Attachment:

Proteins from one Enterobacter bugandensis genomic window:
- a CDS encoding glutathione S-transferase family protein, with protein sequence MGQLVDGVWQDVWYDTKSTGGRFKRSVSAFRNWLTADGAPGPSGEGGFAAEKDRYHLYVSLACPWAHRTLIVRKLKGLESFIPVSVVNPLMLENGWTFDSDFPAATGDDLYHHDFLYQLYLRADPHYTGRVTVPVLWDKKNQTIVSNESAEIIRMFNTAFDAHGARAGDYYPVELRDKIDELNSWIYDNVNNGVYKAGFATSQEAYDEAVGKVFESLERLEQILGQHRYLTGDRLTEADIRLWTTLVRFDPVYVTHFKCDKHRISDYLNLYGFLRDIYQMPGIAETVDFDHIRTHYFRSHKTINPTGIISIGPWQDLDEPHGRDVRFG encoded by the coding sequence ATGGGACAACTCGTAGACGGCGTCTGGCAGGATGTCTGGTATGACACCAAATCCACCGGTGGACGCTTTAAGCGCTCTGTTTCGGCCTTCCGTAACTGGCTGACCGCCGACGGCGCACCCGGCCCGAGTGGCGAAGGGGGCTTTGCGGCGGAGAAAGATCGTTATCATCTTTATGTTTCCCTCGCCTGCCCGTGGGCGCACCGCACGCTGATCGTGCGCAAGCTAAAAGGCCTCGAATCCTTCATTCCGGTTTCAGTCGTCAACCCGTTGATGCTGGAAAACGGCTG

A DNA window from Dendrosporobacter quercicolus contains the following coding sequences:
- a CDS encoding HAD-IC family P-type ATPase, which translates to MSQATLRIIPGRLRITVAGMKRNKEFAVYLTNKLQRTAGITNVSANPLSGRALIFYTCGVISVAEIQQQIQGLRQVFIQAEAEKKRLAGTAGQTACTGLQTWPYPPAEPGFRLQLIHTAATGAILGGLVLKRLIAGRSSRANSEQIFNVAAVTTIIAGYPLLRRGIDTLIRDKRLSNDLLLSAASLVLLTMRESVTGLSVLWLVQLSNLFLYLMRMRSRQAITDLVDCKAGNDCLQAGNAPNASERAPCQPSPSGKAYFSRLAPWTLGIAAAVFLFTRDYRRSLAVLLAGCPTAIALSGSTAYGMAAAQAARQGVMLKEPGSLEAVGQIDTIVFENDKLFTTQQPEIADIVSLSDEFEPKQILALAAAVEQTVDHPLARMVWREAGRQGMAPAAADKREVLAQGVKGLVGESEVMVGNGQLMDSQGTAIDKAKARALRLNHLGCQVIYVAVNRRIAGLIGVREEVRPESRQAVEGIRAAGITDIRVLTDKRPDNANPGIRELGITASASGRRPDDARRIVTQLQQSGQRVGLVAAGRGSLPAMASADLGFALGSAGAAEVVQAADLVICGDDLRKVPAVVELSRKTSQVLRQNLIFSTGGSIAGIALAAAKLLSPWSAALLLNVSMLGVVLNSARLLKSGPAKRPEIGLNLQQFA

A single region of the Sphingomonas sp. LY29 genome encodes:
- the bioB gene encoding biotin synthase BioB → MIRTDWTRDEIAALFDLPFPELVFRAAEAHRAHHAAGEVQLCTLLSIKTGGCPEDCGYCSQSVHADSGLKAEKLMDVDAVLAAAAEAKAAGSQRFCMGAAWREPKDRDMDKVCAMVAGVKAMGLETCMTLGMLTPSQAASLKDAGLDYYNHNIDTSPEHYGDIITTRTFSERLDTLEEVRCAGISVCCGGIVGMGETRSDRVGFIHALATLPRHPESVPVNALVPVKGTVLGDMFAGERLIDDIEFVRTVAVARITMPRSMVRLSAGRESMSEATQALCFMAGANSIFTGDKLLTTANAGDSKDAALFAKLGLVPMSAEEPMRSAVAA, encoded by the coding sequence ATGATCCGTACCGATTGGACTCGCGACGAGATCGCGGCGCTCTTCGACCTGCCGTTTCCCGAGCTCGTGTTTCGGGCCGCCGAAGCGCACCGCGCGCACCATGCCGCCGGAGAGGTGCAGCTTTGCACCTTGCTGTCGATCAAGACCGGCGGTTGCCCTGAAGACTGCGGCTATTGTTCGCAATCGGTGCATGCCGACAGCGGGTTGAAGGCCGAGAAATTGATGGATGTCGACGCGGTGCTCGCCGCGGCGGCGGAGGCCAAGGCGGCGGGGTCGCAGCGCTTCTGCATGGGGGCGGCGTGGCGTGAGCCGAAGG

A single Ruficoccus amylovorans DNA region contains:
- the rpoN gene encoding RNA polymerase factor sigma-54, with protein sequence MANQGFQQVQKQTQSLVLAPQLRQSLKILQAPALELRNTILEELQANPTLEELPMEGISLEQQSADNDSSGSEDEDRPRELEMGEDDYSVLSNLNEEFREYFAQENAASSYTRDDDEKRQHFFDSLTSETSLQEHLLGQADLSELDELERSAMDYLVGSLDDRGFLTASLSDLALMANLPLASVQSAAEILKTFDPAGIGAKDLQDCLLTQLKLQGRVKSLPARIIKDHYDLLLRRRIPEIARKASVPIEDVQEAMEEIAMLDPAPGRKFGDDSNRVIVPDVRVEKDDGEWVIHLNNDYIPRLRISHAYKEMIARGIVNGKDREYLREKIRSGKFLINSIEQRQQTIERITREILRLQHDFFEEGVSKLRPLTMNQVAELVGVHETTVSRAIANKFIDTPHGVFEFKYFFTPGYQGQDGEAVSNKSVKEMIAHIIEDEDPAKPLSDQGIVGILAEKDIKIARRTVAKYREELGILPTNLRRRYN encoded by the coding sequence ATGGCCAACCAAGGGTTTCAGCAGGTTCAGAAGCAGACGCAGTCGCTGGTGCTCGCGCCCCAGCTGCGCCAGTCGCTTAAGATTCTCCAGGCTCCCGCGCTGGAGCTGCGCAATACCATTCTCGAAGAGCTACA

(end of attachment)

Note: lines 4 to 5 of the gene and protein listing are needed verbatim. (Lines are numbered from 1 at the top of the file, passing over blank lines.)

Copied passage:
- a CDS encoding HAD-IC family P-type ATPase, which translates to MSQATLRIIPGRLRITVAGMKRNKEFAVYLTNKLQRTAGITNVSANPLSGRALIFYTCGVISVAEIQQQIQGLRQVFIQAEAEKKRLAGTAGQTACTGLQTWPYPPAEPGFRLQLIHTAATGAILGGLVLKRLIAGRSSRANSEQIFNVAAVTTIIAGYPLLRRGIDTLIRDKRLSNDLLLSAASLVLLTMRESVTGLSVLWLVQLSNLFLYLMRMRSRQAITDLVDCKAGNDCLQAGNAPNASERAPCQPSPSGKAYFSRLAPWTLGIAAAVFLFTRDYRRSLAVLLAGCPTAIALSGSTAYGMAAAQAARQGVMLKEPGSLEAVGQIDTIVFENDKLFTTQQPEIADIVSLSDEFEPKQILALAAAVEQTVDHPLARMVWREAGRQGMAPAAADKREVLAQGVKGLVGESEVMVGNGQLMDSQGTAIDKAKARALRLNHLGCQVIYVAVNRRIAGLIGVREEVRPESRQAVEGIRAAGITDIRVLTDKRPDNANPGIRELGITASASGRRPDDARRIVTQLQQSGQRVGLVAAGRGSLPAMASADLGFALGSAGAAEVVQAADLVICGDDLRKVPAVVELSRKTSQVLRQNLIFSTGGSIAGIALAAAKLLSPWSAALLLNVSMLGVVLNSARLLKSGPAKRPEIGLNLQQFA

A single region of the Sphingomonas sp. LY29 genome encodes: